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Countdown Germany: Day -38

by jandsm Thu Aug 11th, 2005 at 04:04:56 AM EST

Promoted by Colman. Our very own German election news service. Excellent!

Germany is little more than a month away from new elections. The nation is gripped by..... well, a debate why the weather this summer is so bad and how happy anyone is about the start of the Bundesliga session.

This close to the federal, one would to expect more excitement, but so far, it isn't happening. But things may change from now on: campaigns are kicking off next week. The chancellor starts this saturday in Hanover, which happens to be my hometown. Angela Merkel, who managed to lose that all important aura of inevitability, will present her "team of competence" (Kompetenzteam) next week - or what is left of it (more below)

Thus, I want to kick of a daily news round-up in the German elections. Today in the news:

  • Or may be not: Supreme Court won't decide fast
  • Bavaria: Stoiber versus the East
  • Wishful thinking: CDU/CSU aims at 45 percent
  • Germany's exploding deficit
  • Tasteless sausages
  • Funny stuff.


The German Supreme Court

On tuesday, the Supreme Court of the Bundesrepublik heard the oral arguments on the case of two members of parliament suing against the presidents decision to dissolve parliament. Werner Schulz and Jelena Hoffmann are arguing, the chancellor "faked" the vote of no-confidence, thus making the whole process un-constitutional. Hoffmann is represented by my old law supervisor Prof. Hans Peter Schneider. He made a brilliant legal argument for Mrs Hoffmann who for several months now claims she doesn't want to be forced to withdraw her confidence to a chancellor she completely trusts. She already lost any chance to be reelected.

According to several articles, the 2.senate of the Court did not give any clear signal on which way it may decide.

Today however German newspaper report, there won't be a fast decision. According to the FAZ the court announced the earliast day to deliver a judgemenet will be Ausgust 22.

2 more weeks to concentrate on procedural matters instead on policy substance for the public and media.

Bavaria: Stoiber versus the East

In the 1990's, Edmund Stoiber was a phenomenon. He seemed to be inevitable as Germany's first chancellor from Bavaria. Then, he crashed in flames in front of 21 million Germans in the TV debates (the first since 1980). It is hard to explain the experience: After 90 minutes of the second debate, he was finished. The SPD won the elections because of the absentee ballots, send in on the friday after the debate (which was thursday, 9 days before the election). Schröder's anti-war strategy brought him back into the game, but it was really Stoiber who gave him a second chance, which he wasted.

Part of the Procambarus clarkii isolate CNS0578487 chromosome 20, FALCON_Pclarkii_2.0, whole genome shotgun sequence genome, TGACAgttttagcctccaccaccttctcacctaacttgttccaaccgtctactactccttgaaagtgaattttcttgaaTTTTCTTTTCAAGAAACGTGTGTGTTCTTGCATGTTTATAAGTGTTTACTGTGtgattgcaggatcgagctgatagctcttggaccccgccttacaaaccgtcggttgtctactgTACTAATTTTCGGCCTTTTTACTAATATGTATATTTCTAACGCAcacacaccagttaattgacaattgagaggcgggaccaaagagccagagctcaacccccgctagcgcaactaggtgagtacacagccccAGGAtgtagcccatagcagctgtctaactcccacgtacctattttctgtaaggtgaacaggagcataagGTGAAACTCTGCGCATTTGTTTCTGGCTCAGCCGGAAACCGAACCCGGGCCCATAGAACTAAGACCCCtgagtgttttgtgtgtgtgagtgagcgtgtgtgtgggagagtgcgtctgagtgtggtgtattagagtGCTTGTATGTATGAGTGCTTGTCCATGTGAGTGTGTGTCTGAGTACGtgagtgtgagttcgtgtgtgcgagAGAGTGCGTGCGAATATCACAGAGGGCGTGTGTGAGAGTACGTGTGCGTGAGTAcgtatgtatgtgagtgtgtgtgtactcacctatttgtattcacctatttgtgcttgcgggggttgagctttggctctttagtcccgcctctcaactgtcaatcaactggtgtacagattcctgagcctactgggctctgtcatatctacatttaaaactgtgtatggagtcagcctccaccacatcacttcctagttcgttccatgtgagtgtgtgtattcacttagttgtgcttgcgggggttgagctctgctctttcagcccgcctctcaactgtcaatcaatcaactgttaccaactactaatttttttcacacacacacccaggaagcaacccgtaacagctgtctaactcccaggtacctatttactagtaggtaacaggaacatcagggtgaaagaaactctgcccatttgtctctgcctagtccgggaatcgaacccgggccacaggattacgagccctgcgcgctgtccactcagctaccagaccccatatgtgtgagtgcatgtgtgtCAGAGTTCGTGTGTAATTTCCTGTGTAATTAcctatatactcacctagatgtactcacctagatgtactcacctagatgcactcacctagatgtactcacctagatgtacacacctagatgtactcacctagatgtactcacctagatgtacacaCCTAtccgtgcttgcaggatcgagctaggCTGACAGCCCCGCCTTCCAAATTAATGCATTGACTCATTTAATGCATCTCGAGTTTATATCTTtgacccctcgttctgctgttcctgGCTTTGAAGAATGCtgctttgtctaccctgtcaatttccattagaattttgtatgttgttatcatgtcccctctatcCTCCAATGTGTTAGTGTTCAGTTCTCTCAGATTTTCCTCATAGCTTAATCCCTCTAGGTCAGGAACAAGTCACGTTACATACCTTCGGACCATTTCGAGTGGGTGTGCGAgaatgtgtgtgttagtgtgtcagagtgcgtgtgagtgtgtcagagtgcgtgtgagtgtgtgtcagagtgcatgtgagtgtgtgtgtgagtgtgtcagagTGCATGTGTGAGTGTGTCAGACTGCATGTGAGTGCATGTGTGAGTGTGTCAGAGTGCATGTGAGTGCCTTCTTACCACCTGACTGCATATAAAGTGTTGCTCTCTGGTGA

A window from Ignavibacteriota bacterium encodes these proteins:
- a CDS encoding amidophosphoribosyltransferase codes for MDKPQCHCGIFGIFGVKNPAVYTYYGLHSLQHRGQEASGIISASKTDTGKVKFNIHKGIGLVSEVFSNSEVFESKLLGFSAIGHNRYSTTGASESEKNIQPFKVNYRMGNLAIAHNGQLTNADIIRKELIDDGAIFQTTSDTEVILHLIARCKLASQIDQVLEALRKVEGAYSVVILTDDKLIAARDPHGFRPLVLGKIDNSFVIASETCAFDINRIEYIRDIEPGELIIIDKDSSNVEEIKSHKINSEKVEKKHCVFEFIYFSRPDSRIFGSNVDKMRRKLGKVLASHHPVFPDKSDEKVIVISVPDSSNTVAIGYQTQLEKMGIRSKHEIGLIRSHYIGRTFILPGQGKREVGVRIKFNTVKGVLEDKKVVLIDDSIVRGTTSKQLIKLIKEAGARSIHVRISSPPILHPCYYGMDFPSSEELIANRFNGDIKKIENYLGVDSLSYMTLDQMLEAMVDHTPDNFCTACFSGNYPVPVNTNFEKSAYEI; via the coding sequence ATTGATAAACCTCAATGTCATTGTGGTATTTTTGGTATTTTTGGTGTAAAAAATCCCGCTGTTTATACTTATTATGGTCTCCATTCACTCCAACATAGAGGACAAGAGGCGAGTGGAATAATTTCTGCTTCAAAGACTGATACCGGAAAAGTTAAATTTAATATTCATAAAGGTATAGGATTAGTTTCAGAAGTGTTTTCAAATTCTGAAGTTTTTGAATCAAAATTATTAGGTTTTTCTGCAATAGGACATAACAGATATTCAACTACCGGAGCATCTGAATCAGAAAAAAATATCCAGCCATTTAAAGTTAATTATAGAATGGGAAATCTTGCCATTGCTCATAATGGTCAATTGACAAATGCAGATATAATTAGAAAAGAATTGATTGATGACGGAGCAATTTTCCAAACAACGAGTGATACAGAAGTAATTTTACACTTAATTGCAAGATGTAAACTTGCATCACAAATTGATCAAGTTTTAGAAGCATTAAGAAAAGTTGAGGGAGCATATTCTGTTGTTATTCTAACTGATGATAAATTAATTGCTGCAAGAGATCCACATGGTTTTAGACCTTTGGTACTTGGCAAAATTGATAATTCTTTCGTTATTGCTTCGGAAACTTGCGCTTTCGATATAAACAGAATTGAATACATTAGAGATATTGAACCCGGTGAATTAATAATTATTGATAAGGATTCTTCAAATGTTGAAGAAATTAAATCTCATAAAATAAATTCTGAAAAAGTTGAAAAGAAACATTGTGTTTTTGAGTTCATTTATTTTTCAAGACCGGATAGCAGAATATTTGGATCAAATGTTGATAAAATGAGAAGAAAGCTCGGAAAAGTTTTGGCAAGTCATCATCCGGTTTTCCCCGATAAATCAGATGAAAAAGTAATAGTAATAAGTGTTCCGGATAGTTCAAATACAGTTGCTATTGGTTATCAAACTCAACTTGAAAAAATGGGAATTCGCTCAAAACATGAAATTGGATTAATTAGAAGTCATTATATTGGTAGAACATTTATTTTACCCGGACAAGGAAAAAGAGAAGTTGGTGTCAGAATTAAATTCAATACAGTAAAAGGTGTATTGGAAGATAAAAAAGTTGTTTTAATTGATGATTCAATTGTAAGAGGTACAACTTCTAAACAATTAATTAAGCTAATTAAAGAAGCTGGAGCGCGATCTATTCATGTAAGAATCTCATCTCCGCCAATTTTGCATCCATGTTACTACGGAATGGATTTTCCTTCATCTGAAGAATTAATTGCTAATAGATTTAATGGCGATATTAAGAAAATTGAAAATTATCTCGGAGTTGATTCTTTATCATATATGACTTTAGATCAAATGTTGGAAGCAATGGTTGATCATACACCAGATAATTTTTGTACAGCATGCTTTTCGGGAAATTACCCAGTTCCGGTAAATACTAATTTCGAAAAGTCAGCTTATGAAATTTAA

Stoiber never got over it and developed into a nightmare for the conservatives, because he seems to see as the natural leader of the parties (CDU and CSU) and best possible chancellor. Today, he is on the frontpages for two terrible blunders he committed:

  • He gave a speech in which he said that he could not accept Eastern Germany to play a significant role in the next elections, because he didn't want the "frustrated" to chose the next chancellor. This comes a week after another conservative claimed the "prolarization" in East to be responsible for a mother's terrible serial killing of 9 babies of herself. This is the conservative reaction to the success of the LINKSPARTEI in the East - and it backfires. An arcicle from Spiegel: [link]

  • He announces that Wolfgang Schäuble and Günther Beckstein, the home secretary would be in Anagela Merkes shadow cabinet. The things is, she did plan to reveal this next week and on her own.

CDU/CSU aims at 45 percent

The CDU aims at 45 percent. According to the Sueddeutsche the leadership of boths parties set this very optimistic goal. It would be a gain of 6.5 percent in comparison to the last election.

I want to take this opportunity to Introduce you to Wahlrecht.de (Electionl Law.de). Which is the oldest website in Germany keeping track of polls in Germany on the Federal and all state levels. The Federal level can be found here: [here] and the state level [here]. It is a brilliant little site. I like it much better than i.e. Election.de.

Germany's deficit

According to the Suddeutsche and the Bild Zeitung the projected budget deficit for 2005 increased by 10 percent since March 31. The German Federal level debts now stands at 873 billion Euros. As a fiscal conservative socialist this gives me nightmares and I wonder when a German Howard Dean will show up.... Though I love Jêrome's John Maynard Keynes quote.

Sausages